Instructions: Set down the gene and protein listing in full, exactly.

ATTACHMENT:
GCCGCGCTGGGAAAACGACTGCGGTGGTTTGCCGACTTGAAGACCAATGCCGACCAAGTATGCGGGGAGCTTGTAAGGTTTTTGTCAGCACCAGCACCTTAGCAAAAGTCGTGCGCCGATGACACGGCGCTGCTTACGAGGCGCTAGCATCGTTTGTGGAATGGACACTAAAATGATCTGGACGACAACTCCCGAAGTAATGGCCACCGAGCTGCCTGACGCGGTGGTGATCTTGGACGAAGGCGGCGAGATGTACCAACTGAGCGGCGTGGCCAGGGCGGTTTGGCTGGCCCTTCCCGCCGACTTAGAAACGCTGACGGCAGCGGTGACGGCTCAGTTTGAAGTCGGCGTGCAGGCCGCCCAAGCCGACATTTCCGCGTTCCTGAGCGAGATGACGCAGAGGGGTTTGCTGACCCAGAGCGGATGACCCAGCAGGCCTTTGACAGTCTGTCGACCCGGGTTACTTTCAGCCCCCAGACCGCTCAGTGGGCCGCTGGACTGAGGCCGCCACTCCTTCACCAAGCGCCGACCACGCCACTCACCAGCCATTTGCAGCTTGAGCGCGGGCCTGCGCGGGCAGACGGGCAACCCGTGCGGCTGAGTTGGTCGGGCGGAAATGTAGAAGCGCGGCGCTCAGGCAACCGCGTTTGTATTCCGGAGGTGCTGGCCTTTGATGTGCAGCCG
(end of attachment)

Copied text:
GCCGCGCTGGGAAAACGACTGCGGTGGTTTGCCGACTTGAAGACCAATGCCGACCAAGTATGCGGGGAGCTTGTAAGGTTTTTGTCAGCACCAGCACCTTAGCAAAAGTCGTGCGCCGATGACACGGCGCTGCTTACGAGGCGCTAGCATCGTTTGTGGAATGGACACTAAAATGATCTGGACGACAACTCCCGAAGTAATGGCCACCGAGCTGCCTGACGCGGTGGTGATCTTGGACGAAGGCGGCGAGATGTACCAACTGAGCGGCGTGGCCAGGGCGGTTTGGCTGGCCCTTCCCGCCGACTTAGAAACGCTGACGGCAGCGGTGACGGCTCAGTTTGAAGTCGGCGTGCAGGCCGCCCAAGCCGACATTTCCGCGTTCCTGAGCGAGATGACGCAGAGGGGTTTGCTGACCCAGAGCGGATGACCCAGCAGGCCTTTGACAGTCTGTCGACCCGGGTTACTTTCAGCCCCCAGACCGCTCAGTGGGCCGCTGGACTGAGGCCGCCACTCCTTCACCAAGCGCCGACCACGCCACTCACCAGCCATTTGCAGCTTGAGCGCGGGCCTGCGCGGGCAGACGGGCAACCCGTGCGGCTGAGTTGGTCGGGCGGAAATGTAGAAGCGCGGCGCTCAGGCAACCGCGTTTGTATTCCGGAGGTGCTGGCCTTTGATGTGCAGCCG